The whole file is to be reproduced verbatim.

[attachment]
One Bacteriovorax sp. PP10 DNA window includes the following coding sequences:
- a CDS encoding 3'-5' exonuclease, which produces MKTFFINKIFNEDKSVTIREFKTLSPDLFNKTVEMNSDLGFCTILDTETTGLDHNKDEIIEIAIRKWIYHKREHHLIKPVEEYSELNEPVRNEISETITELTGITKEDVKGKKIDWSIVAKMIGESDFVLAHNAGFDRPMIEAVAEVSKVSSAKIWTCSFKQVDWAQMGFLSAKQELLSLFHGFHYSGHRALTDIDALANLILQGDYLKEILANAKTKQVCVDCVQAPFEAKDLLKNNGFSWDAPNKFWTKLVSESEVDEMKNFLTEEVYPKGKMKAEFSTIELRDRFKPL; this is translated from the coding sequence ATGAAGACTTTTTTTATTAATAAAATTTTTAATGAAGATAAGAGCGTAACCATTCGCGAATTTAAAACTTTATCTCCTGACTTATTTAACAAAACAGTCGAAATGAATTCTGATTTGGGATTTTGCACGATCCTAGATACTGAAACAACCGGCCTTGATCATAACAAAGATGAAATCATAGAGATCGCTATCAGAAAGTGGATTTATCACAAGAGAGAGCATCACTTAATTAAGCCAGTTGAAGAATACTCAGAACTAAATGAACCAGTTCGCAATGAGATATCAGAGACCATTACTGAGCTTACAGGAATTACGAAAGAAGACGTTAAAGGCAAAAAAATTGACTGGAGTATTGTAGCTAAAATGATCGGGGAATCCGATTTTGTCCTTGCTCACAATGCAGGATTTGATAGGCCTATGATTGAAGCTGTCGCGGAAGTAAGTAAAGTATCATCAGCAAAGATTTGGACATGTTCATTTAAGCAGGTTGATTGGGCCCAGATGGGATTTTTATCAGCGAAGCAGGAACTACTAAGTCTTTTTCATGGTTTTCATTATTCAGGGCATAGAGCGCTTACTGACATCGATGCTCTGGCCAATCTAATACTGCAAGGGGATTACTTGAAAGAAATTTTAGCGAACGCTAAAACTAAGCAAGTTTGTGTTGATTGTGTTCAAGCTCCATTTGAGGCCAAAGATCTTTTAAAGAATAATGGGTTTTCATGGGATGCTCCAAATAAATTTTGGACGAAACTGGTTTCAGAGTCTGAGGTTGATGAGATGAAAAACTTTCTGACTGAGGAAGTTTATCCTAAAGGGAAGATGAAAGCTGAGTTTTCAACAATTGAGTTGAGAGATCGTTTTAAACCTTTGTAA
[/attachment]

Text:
One Bacteriovorax sp. PP10 DNA window includes the following coding sequences:
- a CDS encoding 3'-5' exonuclease, which produces MKTFFINKIFNEDKSVTIREFKTLSPDLFNKTVEMNSDLGFCTILDTETTGLDHNKDEIIEIAIRKWIYHKREHHLIKPVEEYSELNEPVRNEISETITELTGITKEDVKGKKIDWSIVAKMIGESDFVLAHNAGFDRPMIEAVAEVSKVSSAKIWTCSFKQVDWAQMGFLSAKQELLSLFHGFHYSGHRALTDIDALANLILQGDYLKEILANAKTKQVCVDCVQAPFEAKDLLKNNGFSWDAPNKFWTKLVSESEVDEMKNFLTEEVYPKGKMKAEFSTIELRDRFKPL; this is translated from the coding sequence ATGAAGACTTTTTTTATTAATAAAATTTTTAATGAAGATAAGAGCGTAACCATTCGCGAATTTAAAACTTTATCTCCTGACTTATTTAACAAAACAGTCGAAATGAATTCTGATTTGGGATTTTGCACGATCCTAGATACTGAAACAACCGGCCTTGATCATAACAAAGATGAAATCATAGAGATCGCTATCAGAAAGTGGATTTATCACAAGAGAGAGCATCACTTAATTAAGCCAGTTGAAGAATACTCAGAACTAAATGAACCAGTTCGCAATGAGATATCAGAGACCATTACTGAGCTTACAGGAATTACGAAAGAAGACGTTAAAGGCAAAAAAATTGACTGGAGTATTGTAGCTAAAATGATCGGGGAATCCGATTTTGTCCTTGCTCACAATGCAGGATTTGATAGGCCTATGATTGAAGCTGTCGCGGAAGTAAGTAAAGTATCATCAGCAAAGATTTGGACATGTTCATTTAAGCAGGTTGATTGGGCCCAGATGGGATTTTTATCAGCGAAGCAGGAACTACTAAGTCTTTTTCATGGTTTTCATTATTCAGGGCATAGAGCGCTTACTGACATCGATGCTCTGGCCAATCTAATACTGCAAGGGGATTACTTGAAAGAAATTTTAGCGAACGCTAAAACTAAGCAAGTTTGTGTTGATTGTGTTCAAGCTCCATTTGAGGCCAAAGATCTTTTAAAGAATAATGGGTTTTCATGGGATGCTCCAAATAAATTTTGGACGAAACTGGTTTCAGAGTCTGAGGTTGATGAGATGAAAAACTTTCTGACTGAGGAAGTTTATCCTAAAGGGAAGATGAAAGCTGAGTTTTCAACAATTGAGTTGAGAGATCGTTTTAAACCTTTGTAA